Rethinking democracy and human rights education on the seventieth anniversary of the Universal Declaration of Human Rights
The paper outlines the usefulness and challenges of teaching the Universal Declaration of Human Rights (UDHR) to the young generation of the twenty-first century. Reflecting on the author’s experience of engaging university students the paper shares with readers some personal lessons on the subject. A brief history of the UDHR in the past seven decades will be outlined with a crucial question of why the promise of human rights has not been fulfilled as expected despite the proliferation of international legal standards since the foundation of the UDHR. In so doing I would like to shift the focus of human rights discourse away from the conventional legal-institutional one toward the conditions and contexts in which human rights could be conceptualized and realized. As a way of suggesting an alternative path to the realization of human rights through the lens of education I will discuss the structural literacy, global and ecological citizenship, and peace-rights nexus and solidarity. The conclusion will wrap up the whole argument with some pointers on the role of the UDHR-based human rights education in the seriously fragmented world of today.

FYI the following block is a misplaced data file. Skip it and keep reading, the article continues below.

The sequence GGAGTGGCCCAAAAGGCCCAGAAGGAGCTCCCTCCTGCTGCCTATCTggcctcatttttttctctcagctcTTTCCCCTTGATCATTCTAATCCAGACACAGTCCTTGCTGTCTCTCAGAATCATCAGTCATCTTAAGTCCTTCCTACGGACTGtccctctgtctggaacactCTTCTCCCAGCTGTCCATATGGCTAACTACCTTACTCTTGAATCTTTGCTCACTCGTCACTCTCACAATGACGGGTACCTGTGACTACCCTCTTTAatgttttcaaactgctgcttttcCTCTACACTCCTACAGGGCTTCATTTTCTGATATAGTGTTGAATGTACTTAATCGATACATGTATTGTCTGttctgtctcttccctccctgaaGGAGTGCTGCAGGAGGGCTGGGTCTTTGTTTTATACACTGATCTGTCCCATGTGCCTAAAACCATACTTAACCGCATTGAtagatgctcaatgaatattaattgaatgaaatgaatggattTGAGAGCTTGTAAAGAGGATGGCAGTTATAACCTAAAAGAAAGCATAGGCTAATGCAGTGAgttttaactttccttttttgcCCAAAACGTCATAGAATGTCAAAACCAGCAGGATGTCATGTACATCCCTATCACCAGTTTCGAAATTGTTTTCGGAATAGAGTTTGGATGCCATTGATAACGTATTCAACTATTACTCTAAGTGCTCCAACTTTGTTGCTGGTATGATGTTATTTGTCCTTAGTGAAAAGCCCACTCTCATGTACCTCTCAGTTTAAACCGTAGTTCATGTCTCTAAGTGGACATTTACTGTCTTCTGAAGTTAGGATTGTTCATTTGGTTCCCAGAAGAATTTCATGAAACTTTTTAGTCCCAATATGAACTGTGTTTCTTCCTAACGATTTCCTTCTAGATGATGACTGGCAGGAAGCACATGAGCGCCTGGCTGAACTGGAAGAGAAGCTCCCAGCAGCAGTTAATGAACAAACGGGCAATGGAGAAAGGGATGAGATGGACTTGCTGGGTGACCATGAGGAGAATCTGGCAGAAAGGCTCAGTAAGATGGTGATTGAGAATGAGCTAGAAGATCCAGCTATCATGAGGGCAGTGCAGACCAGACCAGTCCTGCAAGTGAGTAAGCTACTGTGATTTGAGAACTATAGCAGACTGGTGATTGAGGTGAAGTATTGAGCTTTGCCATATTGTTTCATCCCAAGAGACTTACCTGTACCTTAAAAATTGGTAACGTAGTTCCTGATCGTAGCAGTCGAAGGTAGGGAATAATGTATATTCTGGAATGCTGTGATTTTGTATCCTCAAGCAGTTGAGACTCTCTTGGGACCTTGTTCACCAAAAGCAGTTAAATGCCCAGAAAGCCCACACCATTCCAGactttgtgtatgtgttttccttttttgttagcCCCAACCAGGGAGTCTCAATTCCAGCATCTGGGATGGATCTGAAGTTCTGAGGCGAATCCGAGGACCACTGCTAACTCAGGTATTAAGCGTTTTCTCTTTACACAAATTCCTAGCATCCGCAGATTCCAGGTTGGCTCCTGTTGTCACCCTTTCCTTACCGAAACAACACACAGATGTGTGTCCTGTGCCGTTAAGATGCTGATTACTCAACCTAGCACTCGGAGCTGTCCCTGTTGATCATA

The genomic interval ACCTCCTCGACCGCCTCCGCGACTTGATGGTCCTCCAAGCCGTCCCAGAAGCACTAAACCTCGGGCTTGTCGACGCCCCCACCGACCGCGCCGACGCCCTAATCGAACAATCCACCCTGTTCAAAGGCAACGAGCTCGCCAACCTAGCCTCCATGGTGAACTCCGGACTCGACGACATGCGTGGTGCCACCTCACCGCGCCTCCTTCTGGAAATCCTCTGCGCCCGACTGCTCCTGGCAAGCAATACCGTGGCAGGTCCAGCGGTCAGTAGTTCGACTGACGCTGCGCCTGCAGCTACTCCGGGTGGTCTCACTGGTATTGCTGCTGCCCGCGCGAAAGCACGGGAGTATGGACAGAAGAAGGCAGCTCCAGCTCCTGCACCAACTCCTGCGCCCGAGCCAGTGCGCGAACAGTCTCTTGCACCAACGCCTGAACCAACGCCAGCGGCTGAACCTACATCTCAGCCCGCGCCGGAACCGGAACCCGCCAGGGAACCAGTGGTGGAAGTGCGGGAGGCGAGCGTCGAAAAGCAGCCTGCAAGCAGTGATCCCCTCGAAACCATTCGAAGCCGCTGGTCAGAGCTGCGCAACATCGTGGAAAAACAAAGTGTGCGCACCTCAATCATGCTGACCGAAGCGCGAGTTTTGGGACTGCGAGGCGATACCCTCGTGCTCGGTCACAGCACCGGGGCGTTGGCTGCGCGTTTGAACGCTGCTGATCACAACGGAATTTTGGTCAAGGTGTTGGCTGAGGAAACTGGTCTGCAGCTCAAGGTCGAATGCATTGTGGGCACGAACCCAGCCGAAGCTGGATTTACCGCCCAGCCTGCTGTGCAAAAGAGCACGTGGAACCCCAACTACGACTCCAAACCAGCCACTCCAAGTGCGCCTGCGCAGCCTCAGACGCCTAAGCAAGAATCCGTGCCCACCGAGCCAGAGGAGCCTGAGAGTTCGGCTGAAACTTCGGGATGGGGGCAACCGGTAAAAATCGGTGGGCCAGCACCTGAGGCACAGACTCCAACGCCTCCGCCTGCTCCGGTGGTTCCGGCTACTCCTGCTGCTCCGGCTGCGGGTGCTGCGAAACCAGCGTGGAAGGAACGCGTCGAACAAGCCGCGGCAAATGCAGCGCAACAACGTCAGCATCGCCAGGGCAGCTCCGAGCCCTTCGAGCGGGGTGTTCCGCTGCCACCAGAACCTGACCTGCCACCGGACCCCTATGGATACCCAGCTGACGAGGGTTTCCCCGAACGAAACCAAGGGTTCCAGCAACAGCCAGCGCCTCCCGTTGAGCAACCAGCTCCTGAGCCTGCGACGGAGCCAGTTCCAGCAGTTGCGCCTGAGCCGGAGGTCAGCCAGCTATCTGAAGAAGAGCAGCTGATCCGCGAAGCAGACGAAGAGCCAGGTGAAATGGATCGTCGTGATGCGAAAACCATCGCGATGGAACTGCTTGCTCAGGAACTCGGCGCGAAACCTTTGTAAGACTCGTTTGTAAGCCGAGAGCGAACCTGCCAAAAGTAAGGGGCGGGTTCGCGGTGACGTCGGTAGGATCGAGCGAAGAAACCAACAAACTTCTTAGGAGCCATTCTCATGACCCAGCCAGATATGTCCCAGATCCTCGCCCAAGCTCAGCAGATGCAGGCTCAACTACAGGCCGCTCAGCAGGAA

KeywordsUniversal Declaration of Human Rights Structural literacy Global and ecological citizenship education Peace-rights nexus
An earlier, much shorter version of this paper was presented as a keynote address at the 19th International Conference on Education Research held in the Seoul National University on 17–19 October 2018. I am grateful for Prof. Kenneth King’s helpful comments on the first draft.
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